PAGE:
Most of my portfolio work that's done at night is done on a tripod, not handheld. There have been occasional, notable exceptions. They are not the norm.

That question of what camera I “need” is interesting and complicated one. A couple of years back, when Jim Marshall died, there was a prospect for moving my entire collection of his work in one sale. Had that happened, the windfall would have been large enough that I could have easily afforded to buy any digital camera I wanted. I mean, any-- up to and including the Leica S2. I hadn't been in that kind of a situation since my college days, when I invested myself in the Pentax 6x7.

So, I started thinking about what camera I really wanted, price not being the object. I was able to winnow it down to four or five… which had nothing in common with each other. The list included micro four thirds, the Pentax 645D, and one of the Canon/Nikon speed champions, among others.

What this told me was that I didn't actually know what I wanted. Each choice seemed absolutely ideal and orthogonal to the next.

“Fortunately” I was never forced to choose. At this point, with a couple more years of compact camera system experience behind me, I'm feeling like that's worth more to me than anything else. It's not that I can't haul around a ton of gear; I'm still fit and strong for my size. It's that after doing that for my entire career, it's such an interestingly different (and enjoyable!) experience not doing that.

That said, I have thought of one or two artistic projects that would demand ultra-high ISOs of high quality. On the other hand, I've thought of many artistic projects that wouldn't. The former does not have precedence over the latter. But it's food for thought, for me.

pax \ Ctein
[ Please excuse any word-salad. MacSpeech in training! ]
-- Ctein's Online Gallery http://ctein.com 
-- Digital Restorations http://photo-repair.com 

Dear ILTim,

I have a related amusing story. My first digital astrophotography happened several years back when I was in the Adirondacks with an especially dark sky and I got curious to see what my Fuji all-in-one could do when pointed heavenwards. I set it in the general direction of Cassiopeia and Andromeda just to see if it could pick up M31 with a few seconds exposure. And, astonishingly, even with that quarter-scale sensor, it did just fine. A little bitty fuzzy featureless blob, but definitely a fuzzy blob in contrast to the hard stellar images around. Cool.

Reviewing the scene, I discovered I'd picked up nebula or maybe a globular cluster near Cassiopeia. I didn't have any star charts with me, so I went online and started looking for diagrams of that sector of the sky, comparing it to the lists of Messier objects. Nothing matched up, but the online charts I was finding weren't all that good. Still, after half an hour, I hadn't been able to identify it as either a Messier or NGC object.

Finally it dawned on me, I had accidentally photographed Comet Holmes. I was confusing it with a Messier object.

Messier would've gotten a good laugh out of that one.

pax \ Ctein
[ Please excuse any word-salad. MacSpeech in training! ]
-- Ctein's Online Gallery http://ctein.com 
-- Digital Restorations http://photo-repair.com 

Cool post, particularly the shot of M31.

I'm a city kid and I've never been in places where the sky's dark enough to do much stargazing. But I recently went on an expedition to Wyoming (dinosaur fossil dig) and one night I set up my camera on an flimsy Ultrapod to get a shot of the stars and was stunned when the image review came up after the 20s exposure.


D3, 24-70 @ f/2.8, ISO 3200, 20s

That's a nice shot Darren.


Now all you need to do is get Fuji to produce a consumer-grade camera with built-in thermoelectric cooler for the sensor and the capacity to do _really_ long exposures. Even better, of course, would be a liquid nitrogen bath, but I'm guessing that would be very expensive.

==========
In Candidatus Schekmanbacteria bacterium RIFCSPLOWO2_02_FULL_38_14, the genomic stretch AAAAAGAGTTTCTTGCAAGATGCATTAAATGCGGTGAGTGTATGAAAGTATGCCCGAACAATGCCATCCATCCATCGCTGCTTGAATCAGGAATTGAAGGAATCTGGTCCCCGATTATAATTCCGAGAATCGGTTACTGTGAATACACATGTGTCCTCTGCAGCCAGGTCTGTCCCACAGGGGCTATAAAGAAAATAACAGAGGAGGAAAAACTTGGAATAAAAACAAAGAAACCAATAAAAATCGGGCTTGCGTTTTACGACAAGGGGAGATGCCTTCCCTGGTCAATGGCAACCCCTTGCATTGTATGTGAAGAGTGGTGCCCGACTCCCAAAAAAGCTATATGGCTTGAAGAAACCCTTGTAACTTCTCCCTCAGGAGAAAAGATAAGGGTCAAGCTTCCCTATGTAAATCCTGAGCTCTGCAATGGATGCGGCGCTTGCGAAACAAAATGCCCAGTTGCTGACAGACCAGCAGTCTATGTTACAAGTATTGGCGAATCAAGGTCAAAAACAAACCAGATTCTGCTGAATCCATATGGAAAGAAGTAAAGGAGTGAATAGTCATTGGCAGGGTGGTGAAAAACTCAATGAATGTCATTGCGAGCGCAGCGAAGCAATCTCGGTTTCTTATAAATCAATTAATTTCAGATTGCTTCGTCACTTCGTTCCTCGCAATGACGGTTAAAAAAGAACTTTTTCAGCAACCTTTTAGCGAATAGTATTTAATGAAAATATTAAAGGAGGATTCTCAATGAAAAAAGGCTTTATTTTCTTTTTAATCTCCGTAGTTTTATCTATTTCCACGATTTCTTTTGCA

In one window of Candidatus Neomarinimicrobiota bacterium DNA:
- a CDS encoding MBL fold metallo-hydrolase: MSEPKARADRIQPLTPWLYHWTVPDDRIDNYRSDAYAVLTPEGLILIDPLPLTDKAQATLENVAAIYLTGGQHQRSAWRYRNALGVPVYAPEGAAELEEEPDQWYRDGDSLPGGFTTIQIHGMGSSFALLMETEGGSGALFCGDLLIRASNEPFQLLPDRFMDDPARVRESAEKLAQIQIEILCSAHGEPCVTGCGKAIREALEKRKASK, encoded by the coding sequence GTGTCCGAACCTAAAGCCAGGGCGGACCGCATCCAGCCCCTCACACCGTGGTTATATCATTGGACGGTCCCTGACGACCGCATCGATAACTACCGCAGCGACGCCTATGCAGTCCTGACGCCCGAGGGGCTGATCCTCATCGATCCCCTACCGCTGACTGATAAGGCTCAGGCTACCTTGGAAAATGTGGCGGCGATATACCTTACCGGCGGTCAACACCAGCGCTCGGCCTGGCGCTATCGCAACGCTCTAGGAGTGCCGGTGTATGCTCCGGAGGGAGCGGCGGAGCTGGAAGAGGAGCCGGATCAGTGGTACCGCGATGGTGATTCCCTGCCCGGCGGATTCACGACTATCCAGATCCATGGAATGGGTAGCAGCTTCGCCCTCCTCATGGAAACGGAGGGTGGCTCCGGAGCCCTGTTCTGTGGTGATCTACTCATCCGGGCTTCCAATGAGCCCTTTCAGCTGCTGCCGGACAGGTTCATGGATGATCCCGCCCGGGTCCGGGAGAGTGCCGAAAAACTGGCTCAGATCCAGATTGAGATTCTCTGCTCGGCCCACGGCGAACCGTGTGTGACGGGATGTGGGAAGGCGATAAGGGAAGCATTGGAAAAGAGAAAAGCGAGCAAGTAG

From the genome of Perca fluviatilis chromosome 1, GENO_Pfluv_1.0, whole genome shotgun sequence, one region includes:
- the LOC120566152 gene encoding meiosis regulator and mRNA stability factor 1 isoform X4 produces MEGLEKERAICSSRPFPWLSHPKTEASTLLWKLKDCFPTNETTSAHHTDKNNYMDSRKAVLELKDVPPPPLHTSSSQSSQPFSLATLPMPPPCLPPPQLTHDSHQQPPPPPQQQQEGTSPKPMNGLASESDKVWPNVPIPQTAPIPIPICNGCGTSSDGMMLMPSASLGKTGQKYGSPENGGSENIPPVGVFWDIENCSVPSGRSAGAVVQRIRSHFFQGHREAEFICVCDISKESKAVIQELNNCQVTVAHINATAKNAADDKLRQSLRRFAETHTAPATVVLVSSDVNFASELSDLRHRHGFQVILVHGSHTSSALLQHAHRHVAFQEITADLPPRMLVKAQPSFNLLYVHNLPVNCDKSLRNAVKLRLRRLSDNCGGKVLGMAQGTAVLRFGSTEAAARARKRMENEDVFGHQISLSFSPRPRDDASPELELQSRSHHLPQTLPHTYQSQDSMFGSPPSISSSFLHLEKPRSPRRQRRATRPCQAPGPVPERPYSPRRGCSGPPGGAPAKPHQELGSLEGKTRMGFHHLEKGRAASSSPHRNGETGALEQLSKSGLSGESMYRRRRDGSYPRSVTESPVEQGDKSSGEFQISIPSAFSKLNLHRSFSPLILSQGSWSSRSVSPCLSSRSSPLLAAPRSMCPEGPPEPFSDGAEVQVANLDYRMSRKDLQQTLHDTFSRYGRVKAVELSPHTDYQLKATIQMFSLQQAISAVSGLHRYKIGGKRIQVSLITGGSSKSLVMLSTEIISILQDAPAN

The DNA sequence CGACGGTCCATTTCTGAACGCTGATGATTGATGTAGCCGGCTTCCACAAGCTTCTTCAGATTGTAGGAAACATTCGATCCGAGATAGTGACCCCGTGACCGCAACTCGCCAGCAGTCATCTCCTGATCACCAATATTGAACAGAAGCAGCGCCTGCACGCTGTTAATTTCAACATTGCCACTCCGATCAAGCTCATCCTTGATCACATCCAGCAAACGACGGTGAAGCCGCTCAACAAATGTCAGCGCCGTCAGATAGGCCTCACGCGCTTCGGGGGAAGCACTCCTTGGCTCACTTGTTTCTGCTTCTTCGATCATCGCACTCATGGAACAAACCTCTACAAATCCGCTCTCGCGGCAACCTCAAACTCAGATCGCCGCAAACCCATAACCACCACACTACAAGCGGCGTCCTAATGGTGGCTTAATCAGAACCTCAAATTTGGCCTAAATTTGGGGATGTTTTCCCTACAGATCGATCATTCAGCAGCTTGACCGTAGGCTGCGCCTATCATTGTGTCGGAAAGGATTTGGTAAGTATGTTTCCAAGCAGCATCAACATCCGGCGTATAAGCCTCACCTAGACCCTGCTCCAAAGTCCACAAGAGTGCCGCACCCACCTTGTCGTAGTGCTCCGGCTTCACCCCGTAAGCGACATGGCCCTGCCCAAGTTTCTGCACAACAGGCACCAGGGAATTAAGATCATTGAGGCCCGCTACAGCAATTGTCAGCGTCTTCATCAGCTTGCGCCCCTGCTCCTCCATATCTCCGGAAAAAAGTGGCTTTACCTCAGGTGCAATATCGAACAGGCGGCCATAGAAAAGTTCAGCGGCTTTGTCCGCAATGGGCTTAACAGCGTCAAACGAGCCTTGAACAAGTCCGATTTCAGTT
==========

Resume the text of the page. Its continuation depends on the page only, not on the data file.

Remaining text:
Whatever it is it is the camera that you have that take photo. I would not recommend any GEM (got two in two homes to avoid travel with them but still not get used).

Recently got the astrotrec and still too big (but necessary if you try modified Canon).

I am still thinking about the POLARIE is temping and I struggle whether to get the K5+GPS to have the simplest setup. But just to take a few pics does not make sense.

A simple setup is nice

I grew up in Silver Bay. I envy your North Shore experience.


Turns out that we do have at least some cousins of the firefly resident in the SF Bay area.

They don't fly, but they do glow.

I've observed them (very rarely) in the Santa Cruz mountains, above St. Helena in Napa county, and years ago in the San Bernardino mountains east of L.A (probably Microphotus angustus). Nothing like the displays I've seen on a couple of summer nights in Michigan and Minnesota, but still...

Dear Nicholas,

There are a number of cameras that aren't astronomically (ahem) priced that produce clean ISO 1600 and usable 3200. The Olympus OMD, for example.

pax / Ctein

Interestingly, the previous generation of 4/3rds CCD (the Kodak 8300 sensor) has been a popular platform for cooled astronomical cameras.

I've just started noodling with these things with an older camera (with a Sony sensor) and a ludicrously wonderful telescope mount. If you thought those RRS tripods and ballheads were nice, check out what Astro-Physics makes...

With a bit of work, you can do some incredible things


Oh, and this is from my back yard, through the suburban skyglow.

ah, this is bad. Astrophotography is the one thing that makes me want a new digital camera...


Dear psu,

Those are exceedingly impressive for a suburban setting. What major metropolitan are you near to?

pax / Ctein

An excellent article - perfect complement to the other about the X-Pro 1.

I read dpreview about it for the first time, the other day; I saw no articulating LCD panel and the cable release is mechanical only so can't be used for timelapse sequences, which together basically ruled it out for my purposes. But I certainly envied the low-light / high-ISO performance that you've demonstrated further here.


I'm about 10 miles north of Pittsburgh. The sky at my house to the North and East is decent, maybe down below 4th mag on the best nights, but that might be optimistic.

South and West is where Pittsburgh is.

The "secret", if there is any, for getting pictures in this setting is probably a combination of

1. Modern CCDs, which are exceedingly low noise.

2. Stacking many short exposures to reduce noise even more.

3. Some modern software techniques for mitigating gradients and other insults.

4. Light pollution filters when shooting into the worst of the muck.

5. Cheating by ignoring color, for now. Color is hard.

My stuff is pretty good, but I think there are other people doing more impressive work in similar settings. I'm not yet up to doing things like putting the camera on one object all night and things like that. :)